It’s that time of year again – the annual season of arguing about whether “Baby It’s Cold Outside” is a rape anthem or not. I know what you’re all thinking: “Melinda,” you are asking yourselves, “can you relate this question to NFP?” Why yes. Yes I can.
The argument in favour of “Baby It’s Cold” is basically an argument that these coy refusals are a way for a woman to get sex in a context where she will be shamed, or ashamed, if she just says “I would love to.” Some go a little further and argue that this kind of seductive cat-and-mouse game is sexier than all of the awkward conversations that we’re supposed to have about consent instead.
Not surprisingly, the defense of the sexy-seductive theory often comes from women and men with conservative sexual ethics. But I don’t think it’s fair to reduce this to a matter of “upholding patriarchy” or being “anti-feminist.” There’s something more at play.
I’ll tell a story. A few years ago I was in a situation where I wanted to practice NFP and my husband said, flat out, “No.” He refused, on the fairly sympathetic grounds that he did not want me to risk my health on another pregnancy after my miscarriage. We made a brief attempt at living “as brother and sister” and quickly saw that it was rapidly turning into a train-wreck – it made an already very stressful and difficult situation worse and it was literally tearing our marriage apart.
So I went to confession and I asked what I should do. It was one of those Lenten confessions where they have a handful of spare priests come to administer the sacrament, and the priest that I actually confessed to did what most priests will (in my experience) do if you come to the with an NFP hard-case: he said, “I don’t know.” But then he added that if I was willing to stay afterwards, one of the other priests might be able to advise. I waited, and eventually a very kind, older priest came over and listened while I explained my situation.
His advice was “Every day, you should try not to sin. But if you do anyway, know that you have done everything humanly possible. Put it in God’s hands.” It was in many ways very helpful – being told by someone in authority that I really actually had tried as hard as I could made a huge difference in terms of shutting down the shame and self-accusation machine. It was also meant charitably: this was a priest trying to somehow steer a path between the demands of the teaching and the needs of the person in front of him.
It was, however, problematic advice in practice. What it meant was that I was in a position where I couldn’t have a realistic discussion about what I actually wanted in my sex life… but provided I was responding to seduction, swept away by my passions, or just doing it because I felt pressure it wasn’t really my fault.
It’s a problem, not just in NFP culture but in purity culture more generally. If your situation is any way irregular – that is, if you are not having married sex primarily for the purpose of procreation, there is a more or less strong psychological incentive towards sexual expression that is not quite consensual. There’s a lot of understanding, a lot of leeway, for people who are just carried away by a desire that overwhelms them. But if you’ve arrived at a sober, rational, well-considered and empirically tested conviction that a sexless marriage would be a disaster, that pregnancy would be worse, and the NFP does not work for you… well, you’re out of luck.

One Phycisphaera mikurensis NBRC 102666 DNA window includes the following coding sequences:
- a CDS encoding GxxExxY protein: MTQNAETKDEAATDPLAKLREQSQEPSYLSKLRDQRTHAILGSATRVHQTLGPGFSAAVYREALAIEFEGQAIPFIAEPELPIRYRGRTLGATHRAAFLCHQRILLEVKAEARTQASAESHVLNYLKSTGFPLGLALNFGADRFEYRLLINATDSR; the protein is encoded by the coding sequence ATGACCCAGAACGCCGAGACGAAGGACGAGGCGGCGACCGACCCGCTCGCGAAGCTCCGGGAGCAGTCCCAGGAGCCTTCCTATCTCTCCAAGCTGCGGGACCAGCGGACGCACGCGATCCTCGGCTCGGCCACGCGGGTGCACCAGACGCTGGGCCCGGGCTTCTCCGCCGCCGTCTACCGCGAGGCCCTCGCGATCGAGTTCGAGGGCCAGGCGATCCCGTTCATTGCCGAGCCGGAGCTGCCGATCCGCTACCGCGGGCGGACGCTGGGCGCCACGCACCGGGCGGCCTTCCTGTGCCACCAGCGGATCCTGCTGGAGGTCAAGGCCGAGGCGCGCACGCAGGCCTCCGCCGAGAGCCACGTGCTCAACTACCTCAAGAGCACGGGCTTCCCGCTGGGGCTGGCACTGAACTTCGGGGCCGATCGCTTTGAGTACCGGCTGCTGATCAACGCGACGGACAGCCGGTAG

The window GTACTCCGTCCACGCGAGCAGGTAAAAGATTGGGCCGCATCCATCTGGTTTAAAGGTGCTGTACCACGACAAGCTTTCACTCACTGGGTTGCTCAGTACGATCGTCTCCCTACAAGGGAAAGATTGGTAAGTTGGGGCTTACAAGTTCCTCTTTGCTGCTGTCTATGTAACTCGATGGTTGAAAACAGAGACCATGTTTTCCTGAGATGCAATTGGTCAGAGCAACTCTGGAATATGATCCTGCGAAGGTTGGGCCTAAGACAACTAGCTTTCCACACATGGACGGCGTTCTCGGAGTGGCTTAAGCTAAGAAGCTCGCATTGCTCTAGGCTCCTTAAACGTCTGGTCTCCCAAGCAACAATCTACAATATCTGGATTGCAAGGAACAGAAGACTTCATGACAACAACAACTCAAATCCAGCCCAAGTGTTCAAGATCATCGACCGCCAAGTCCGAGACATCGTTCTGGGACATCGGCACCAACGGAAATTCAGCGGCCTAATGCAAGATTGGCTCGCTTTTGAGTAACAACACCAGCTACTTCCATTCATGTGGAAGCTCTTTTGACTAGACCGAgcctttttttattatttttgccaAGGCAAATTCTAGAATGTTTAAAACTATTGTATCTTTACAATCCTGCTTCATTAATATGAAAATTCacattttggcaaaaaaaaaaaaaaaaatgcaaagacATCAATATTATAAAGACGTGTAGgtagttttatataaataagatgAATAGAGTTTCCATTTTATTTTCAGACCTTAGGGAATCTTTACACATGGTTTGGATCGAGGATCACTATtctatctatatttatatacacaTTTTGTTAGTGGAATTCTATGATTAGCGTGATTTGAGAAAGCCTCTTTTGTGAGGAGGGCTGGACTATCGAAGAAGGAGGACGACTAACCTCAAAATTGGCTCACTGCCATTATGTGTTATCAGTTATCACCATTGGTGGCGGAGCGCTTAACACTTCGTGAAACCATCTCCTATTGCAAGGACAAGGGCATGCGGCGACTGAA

Of course most confessors have more sense than people in NFP forums and comboxes. They’ll point out that emotional factors are only one of factors that can reduce culpability, that in an objective hard case you probably don’t meet the criteria for full knowledge, that if you want to do the right thing but are finding it functionally impossible due to external circumstances this also impedes full consent and so on.
But this is not the attitude that I generally find in Catholic chastity culture. Here, external circumstances are always the Cross that God is calling you to bear. Internal weakness, on the other hand, is natural. Everybody stumbles. It’s a dirty little secret that almost nobody actually practices the teaching. It’s understood that you are going to succumb to passion, that “frequent recourse to the confessional” will be necessary. That if you’re actually rigid enough to follow the teaching as you profess it, well, probably that would be harmful. But nobody actually does that.
What people do instead is engage in a kind of psychodrama where you are tempted, you resist, you try to get away, but temptation slowly reels you in. It’s not quite your fault. It’s the feeling. The music. Your drink. The weather. Before you know it, almost against your will, there you are having sex just like all the normal, badly catechized people. But at least you know enough to feel bad about it in the morning.
Then you go to confession. Rinse. Wash. Repeat.
This means that you can have a sex life… provided you’re not too hung up on giving clear consent. Because if you insist too much on explicit consent, sober consent, or worse, premeditated consent, this interrupts the entire drama. It shines too much light on its fundamental assumption that it is acceptable, indeed better, to lose control of yourself sexually than it is to rationally think about what will be good for you and discuss it clearly with your partner.
So long as its cold outside, you can play these games and let things get hot. The one thing you cannot do is admit, out loud or even silently to yourself, that you have actual agency and are making a decision to do something that you want.
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